Regrettable, autism one of the many ‘other’ conditions to have insufficient evidence to support any benefit of a gluten free diet. (7, 8) Fortunately though, no harm has been reported either.
The conditions mentioned are highly complex with multiple aetiology and comorbidities, much is still unknown about them and despite current limitations in evidence much support remains for trialling a medically supervised elimination diets. (9)
Why else avoid Gluten?
Beyond these conditions gluten has been branded as the cause of weight gain, general feelings of lethargy, poor health, and inflammation which is said to underpin heart disease, diabetes, cancer, and arthritis, amongst other things. Consequently, the hyped reasoning to avoid gluten includes increased energy levels, aiding weight loss, and a general “healthy” or “lighter” option.
With this impressive health resume, does a gluten free diet live up to the hype - Should we all be avoiding gluten? – Stay tuned for part 2 of this monthly myth bust.
T’is the season to be jolly – so why have my kids been so irritable and restless?
One minute they are bouncing off the walls, the next they’re in a heap screaming on the floor. They don’t listen, they can’t concentrate and all they seem to do is fight with each other…
Could the copious amounts of sugar laden festive treats be to blame for their hyperactivity?
The idea that sugar causes hyperactivity in kids has been around for a long time and is fairly well accepted within certain circles, but the truth of the matter is, this is a complete myth – Sugar does not cause hyperactivity in children.
What is hyperactivity?
Clinically, hyperactive (as one diagnostic component of ADHD), is generally diagnosed after a rigorous testing process, based on multiple and ongoing symptoms such as fidgeting or tapping of hands or feet, squirming when seated, leaving a seat in situations when remaining seated is expected, running about or climbing in situations where it is not appropriate, an inability to play or take part in leisure activities quietly, often "on the go" and acting as if "driven by a motor", talking excessively, blurting out answers before a question has been completed, trouble waiting their turn, or interrupting or intruding on others (e.g., butts into conversations or games).(1)
So despite how the term is often used, hyperactivity is not an intermitted bout of excited, energetic or reckless behaviour caused by a cup of cordial at a birthday party.
How did it all start?
The notion that sugar causes hyperactivity seems to have emerged around the time of the Feingold Diet, which was developed by an allergist in 1973 who advocated a diet free of salicylates (naturally occurring compound found in many foods), food colourings and artificial flavours to treat hyperactivity. (2)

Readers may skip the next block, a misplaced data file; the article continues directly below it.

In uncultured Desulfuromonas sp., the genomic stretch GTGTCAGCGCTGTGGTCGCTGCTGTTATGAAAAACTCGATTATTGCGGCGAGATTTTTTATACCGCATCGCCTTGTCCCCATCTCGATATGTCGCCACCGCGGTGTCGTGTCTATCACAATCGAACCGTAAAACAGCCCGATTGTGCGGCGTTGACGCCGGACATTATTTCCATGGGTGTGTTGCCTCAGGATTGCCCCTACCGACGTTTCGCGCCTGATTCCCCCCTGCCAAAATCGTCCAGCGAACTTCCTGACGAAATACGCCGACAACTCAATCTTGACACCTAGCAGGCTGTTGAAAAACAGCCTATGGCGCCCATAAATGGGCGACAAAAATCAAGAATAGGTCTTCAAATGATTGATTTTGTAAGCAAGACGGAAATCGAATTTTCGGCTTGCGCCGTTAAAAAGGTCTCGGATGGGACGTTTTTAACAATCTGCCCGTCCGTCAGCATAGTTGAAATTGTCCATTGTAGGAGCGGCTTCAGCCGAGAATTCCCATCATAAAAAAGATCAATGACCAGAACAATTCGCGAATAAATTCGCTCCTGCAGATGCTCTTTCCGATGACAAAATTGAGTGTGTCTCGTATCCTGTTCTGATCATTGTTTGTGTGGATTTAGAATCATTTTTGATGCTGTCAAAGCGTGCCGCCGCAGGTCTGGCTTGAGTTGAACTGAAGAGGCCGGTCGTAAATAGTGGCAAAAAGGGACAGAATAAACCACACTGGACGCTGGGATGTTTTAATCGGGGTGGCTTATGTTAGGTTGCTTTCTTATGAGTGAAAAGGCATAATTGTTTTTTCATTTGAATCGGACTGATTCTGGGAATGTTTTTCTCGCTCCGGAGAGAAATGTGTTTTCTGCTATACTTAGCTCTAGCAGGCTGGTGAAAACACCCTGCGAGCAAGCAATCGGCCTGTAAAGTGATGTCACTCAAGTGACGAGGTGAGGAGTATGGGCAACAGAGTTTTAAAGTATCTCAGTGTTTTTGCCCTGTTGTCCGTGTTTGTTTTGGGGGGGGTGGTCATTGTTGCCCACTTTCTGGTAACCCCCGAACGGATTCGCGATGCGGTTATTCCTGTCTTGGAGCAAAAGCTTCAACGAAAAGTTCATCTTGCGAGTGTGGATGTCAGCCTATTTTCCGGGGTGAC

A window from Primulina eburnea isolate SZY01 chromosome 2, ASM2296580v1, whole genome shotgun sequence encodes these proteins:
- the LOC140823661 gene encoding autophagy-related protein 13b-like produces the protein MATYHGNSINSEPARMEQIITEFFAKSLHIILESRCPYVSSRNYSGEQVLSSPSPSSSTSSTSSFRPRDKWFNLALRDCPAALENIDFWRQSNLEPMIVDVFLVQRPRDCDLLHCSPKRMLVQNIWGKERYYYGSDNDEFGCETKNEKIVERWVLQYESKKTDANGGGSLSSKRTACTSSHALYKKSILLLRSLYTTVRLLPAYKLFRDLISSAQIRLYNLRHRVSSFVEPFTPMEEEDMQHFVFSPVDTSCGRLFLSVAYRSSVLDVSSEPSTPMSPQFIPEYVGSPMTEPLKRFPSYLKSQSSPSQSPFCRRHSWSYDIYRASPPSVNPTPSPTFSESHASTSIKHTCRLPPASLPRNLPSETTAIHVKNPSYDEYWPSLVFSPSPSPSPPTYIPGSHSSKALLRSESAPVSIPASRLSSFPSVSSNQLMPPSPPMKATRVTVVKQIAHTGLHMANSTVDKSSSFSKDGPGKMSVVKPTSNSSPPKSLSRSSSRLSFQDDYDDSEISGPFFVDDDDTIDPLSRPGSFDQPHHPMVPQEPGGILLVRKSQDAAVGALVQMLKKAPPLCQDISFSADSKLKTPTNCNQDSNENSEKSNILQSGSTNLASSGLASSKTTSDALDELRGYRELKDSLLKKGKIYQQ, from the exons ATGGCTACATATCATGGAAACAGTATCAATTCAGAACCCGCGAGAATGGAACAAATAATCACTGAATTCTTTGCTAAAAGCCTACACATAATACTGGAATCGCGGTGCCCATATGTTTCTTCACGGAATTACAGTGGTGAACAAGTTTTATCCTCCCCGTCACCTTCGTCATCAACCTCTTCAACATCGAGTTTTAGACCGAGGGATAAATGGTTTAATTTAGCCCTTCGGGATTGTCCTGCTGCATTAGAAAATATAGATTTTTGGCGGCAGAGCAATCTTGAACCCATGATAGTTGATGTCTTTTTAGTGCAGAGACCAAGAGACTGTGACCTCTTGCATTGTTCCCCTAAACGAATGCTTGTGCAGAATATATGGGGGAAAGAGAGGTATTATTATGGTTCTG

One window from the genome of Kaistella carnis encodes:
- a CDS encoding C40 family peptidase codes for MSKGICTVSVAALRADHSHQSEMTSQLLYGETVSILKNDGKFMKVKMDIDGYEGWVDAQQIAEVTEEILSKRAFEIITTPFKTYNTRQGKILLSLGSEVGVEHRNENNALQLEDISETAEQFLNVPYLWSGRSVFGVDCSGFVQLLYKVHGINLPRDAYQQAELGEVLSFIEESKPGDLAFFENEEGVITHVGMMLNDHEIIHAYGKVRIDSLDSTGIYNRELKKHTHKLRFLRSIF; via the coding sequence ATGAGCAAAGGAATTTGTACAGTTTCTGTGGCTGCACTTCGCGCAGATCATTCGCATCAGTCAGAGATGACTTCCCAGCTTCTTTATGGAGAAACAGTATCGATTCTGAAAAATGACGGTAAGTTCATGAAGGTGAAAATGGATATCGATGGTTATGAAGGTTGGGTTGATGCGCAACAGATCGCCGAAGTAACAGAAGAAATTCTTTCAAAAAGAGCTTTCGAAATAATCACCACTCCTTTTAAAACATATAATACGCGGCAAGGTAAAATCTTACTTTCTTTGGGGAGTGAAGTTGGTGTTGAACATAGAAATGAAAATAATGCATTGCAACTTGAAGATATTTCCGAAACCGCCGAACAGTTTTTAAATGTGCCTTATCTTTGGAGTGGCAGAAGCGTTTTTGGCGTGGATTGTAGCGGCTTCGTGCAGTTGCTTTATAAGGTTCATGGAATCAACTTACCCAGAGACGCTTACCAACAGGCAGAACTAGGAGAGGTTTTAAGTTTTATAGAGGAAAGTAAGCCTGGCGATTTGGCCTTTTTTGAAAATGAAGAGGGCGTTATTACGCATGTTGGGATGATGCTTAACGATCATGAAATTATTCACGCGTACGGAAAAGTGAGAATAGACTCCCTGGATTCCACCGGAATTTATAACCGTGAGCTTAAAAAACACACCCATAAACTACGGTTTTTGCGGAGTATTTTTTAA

Since then, the idea of sugar causing hyperactivity in children has been a hot research topic and ruthlessly studied. A review of twelve double-blinded, placebo-controlled trials into this issue however concluded that sugar did not cause hyperactivity in children with or without ADHD. (3) Similarly, a meta-analysis of 16 studies also concluded that sugar did not affect a child’s behaviour or cognitive performance. (4)
Although both of these studies were conducted in the mid 90’s and are somewhat dated, a more recent systematic review conducted between 1995 and 2006 showed similar results, concluding there was no credible evidence linking sugar to ADHD (or dementia or depression). (5)
It's all in your head
So why do kids turn feral at birthday parties? – because pass the parcel is the true cause of hyperactivity…
Ok maybe not, but research has suggested that it’s all a matter of perception. Basically, a research team lied to a bunch of mums who believed their 5-7 year old boys were “sugar sensitive.” All children were given a placebo drink (no sugar) but half the mothers were told their child had been dosed with sugar. The mothers who believed their children had been given sugar rated the child’s behaviour worse and, interestingly, were also noted to be more controlling and critical of their child. (6)
If not sugar then what?
Of course many highly processed foods which happen to be laden with sugar also contain artificial colours, additives and preservatives, which in a small number of sensitive children can trigger behavioural problems like irritability, restlessness and mood swings along with headaches, skin irritations, and digestive distress amongst other things. (7) So in the case of these reactions, sugar could be masking a sensitivity to additives, preservatives or colourings – just as Feingold had suggested back in 1973.
Remember however, that such sensitivities or intolerances are not necessarily restricted to artificial food stuffs but also can occur from many naturally occurring compounds like salicylates, amines and glutamates found naturally in fruits, vegetables, nuts, seeds, meat, dairy.
So why have my kids been so restless and irritable over the school holidays?
Well probably because they are spoilt little sods… =)
Realistically, children are highly excitable, emotionally immature, overwhelmed easily, and quiet often in need of a good sleep. These traits partnered with a big bowl of sugar at breakfast, lunch and/or dinner (typically disguised in the form of breakfast cereal, juice, biscuits, muesli bars and other crap marketed to kids) typically results in tantrums, poor concentration and irritability simply as a result of the blood sugar “crash” that comes with these high GI foods – you can also imagine that for a child diagnosed with ADHD, who already may suffer these symptoms, a sugar “crash” could quiet dramatically exacerbate these symptoms.
The simple solution: choose less processed foods which apart from often being high in sugar and salt, are often high GI and contain little fibre so don't provide stable or sustained energy; choose more wholefoods including fruits, vegetables, nuts, seeds, legumes and whole grains which are higher in fibre; enjoy all foods in moderation; and, accept that your child is a little monster =)
So sugar might not cause hyperactivity, but is it toxic?
*If you suspect your child has a food sensitivity, intolerance or allergy seek professional help from a registered dietician who is able to guide you through an appropriate elimination diet whilst maintaining nutritional adequacy. Similarly if you suspect your child is hyperactive seek appropriate medical advice.
The Monthly Myth Bust
Using research and evidence to bust and debunk all those Nutrition and Fitness myths you've been wondering about.